The spokesman added, however, that he "can categorically say that the team leader did not in any sense compare the detention regime in Iraq to what happened in the Third Reich." Pressed as to whether he could rule out those terms having been used, the spokesman declined, citing the ICRC's practice of confidentiality when it comes to relations with the governments with which it works.

However, a second episode later last week shows that the ICRC is only too happy to throw that same confidentiality rule out the window when it suits its ideological purposes. It did so in the wake of the false Newsweek report about the treatment of the Quran at Guantanamo Bay. The ICRC's Washington office volunteered to the world's media that it had given the Pentagon "multiple" reports from Guantanamo detainees about mishandling of the Quran, after which the detainee complaints had ceased. Pentagon officials confirmed the news, adding that the incidents had been both "minor" and "inadvertent."

In other words, the ICRC hides behind the confidentiality rule when being candid might embarrass its own officials. But it drops the same rule when it is in a position to embarrass the United States, however unfairly. News of the ICRC Quran reports last week came just as the U.S. was scrambling to undo the damage in the Muslim world from the discredited Newsweek story.

This behavior has unfortunately become an ICRC pattern. A pair of earlier ICRC reports on U.S. detention policies in Iraq and at Guantanamo were leaked to the press, and readily confirmed by ICRC officials in Geneva. The Guantanamo report, moreover, called the practice of indefinite detention at that prison "tantamount to torture," a phrase that has since been repeated everywhere by people wanting to damage the U.S.

As we pointed out at the time, that statement was absurd, given that the ICRC's main complaint about the Gitmo detainees is that they were not granted prisoner of war status. POWs are explicitly allowed by the Geneva Conventions to be held indefinitely--that is, for the duration of a conflict. Another problem has been the ICRC's pretense that its policy document called Protocol 1--once dubbed "a shield for terrorists" by the New York Times--is settled international law and applies to the U.S.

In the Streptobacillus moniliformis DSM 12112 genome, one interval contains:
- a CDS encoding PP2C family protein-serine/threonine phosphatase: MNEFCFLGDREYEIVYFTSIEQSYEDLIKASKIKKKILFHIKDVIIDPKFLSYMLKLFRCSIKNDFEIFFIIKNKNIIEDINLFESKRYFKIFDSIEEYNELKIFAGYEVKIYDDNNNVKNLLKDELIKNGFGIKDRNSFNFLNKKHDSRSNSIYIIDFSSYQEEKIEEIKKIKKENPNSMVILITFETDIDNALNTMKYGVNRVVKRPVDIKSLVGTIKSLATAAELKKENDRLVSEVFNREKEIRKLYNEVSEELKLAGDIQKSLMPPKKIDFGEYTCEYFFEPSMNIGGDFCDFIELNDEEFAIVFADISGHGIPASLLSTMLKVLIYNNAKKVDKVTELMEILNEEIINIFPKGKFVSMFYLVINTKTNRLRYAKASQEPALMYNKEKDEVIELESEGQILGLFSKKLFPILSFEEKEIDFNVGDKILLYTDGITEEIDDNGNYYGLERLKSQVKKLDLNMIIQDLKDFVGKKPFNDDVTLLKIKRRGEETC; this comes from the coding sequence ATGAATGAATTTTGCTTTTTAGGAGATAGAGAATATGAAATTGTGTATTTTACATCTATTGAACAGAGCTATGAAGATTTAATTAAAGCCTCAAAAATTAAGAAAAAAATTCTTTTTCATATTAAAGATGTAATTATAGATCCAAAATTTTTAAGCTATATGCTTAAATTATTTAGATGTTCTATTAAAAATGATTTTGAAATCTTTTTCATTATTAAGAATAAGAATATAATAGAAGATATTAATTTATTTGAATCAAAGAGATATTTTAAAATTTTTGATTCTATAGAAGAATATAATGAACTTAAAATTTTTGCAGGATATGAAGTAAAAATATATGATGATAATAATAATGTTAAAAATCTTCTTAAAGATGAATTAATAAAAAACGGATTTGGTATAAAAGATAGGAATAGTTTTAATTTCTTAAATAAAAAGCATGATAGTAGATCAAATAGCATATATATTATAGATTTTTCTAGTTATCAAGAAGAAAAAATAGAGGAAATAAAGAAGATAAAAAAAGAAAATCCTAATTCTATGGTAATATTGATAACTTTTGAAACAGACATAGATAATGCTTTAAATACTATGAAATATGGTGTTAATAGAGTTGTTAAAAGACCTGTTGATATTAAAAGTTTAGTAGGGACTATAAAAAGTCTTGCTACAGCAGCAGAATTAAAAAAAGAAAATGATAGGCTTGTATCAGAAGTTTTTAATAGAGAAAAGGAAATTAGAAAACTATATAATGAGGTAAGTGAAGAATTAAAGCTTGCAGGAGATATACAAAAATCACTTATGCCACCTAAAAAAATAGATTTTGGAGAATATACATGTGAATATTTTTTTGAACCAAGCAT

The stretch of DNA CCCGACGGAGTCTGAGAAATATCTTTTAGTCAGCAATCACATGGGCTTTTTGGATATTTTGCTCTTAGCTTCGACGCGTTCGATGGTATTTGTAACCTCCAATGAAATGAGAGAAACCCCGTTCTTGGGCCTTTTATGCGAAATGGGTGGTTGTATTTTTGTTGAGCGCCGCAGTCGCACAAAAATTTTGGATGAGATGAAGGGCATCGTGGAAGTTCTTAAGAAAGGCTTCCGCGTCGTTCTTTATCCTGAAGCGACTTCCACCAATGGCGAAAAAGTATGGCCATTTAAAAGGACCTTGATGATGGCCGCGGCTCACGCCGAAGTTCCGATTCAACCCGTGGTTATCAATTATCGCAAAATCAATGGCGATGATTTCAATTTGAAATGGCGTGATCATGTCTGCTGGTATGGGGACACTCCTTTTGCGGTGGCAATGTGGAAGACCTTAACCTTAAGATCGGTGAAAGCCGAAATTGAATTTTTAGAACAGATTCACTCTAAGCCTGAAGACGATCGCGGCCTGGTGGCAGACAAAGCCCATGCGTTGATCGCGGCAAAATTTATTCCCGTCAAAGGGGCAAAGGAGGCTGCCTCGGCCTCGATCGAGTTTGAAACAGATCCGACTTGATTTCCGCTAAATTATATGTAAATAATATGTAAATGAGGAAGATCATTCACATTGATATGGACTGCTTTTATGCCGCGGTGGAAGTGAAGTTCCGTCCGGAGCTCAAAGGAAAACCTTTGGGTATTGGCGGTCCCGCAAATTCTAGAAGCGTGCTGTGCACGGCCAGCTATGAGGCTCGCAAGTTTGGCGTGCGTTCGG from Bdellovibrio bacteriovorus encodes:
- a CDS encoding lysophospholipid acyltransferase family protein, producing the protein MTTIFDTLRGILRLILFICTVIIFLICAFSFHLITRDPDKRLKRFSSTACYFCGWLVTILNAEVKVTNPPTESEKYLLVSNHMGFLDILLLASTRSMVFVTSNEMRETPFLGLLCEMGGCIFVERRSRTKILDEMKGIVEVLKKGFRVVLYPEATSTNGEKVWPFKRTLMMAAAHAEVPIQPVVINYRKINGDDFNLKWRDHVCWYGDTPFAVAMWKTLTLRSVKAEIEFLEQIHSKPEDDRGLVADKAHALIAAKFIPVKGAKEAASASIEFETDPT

Which brings us back to the "Nazi" reference by that ICRC official at Camp Bucca. We wouldn't normally report the remarks, however offensive, of a single official. But after we started asking about the incident, we began to hear from other sources that someone was attempting damage control by alerting the ICRC's friends in the media and State Department about what we might report. One media proponent of the "torture" allegation against the U.S. warned on the Internet that we were out to smear the ICRC (which, we should add, is not the same as the American Red Cross).

No. We are trying to understand how a representative of an organization pledged to neutrality and the honest investigation of detainee practices could compare American soldiers to the Nazi SS. And considering the timing and content of several ICRC confidentiality breaches concerning the U.S. war on terror, it's fair to ask if similar views aren't held by a substantial number in the organization.

The world needs a truly neutral humanitarian body of the sort the ICRC is supposed to be. But the Camp Bucca incident--in addition to the leaked Gitmo and Abu Ghraib reports--is evidence it isn't currently up to the task.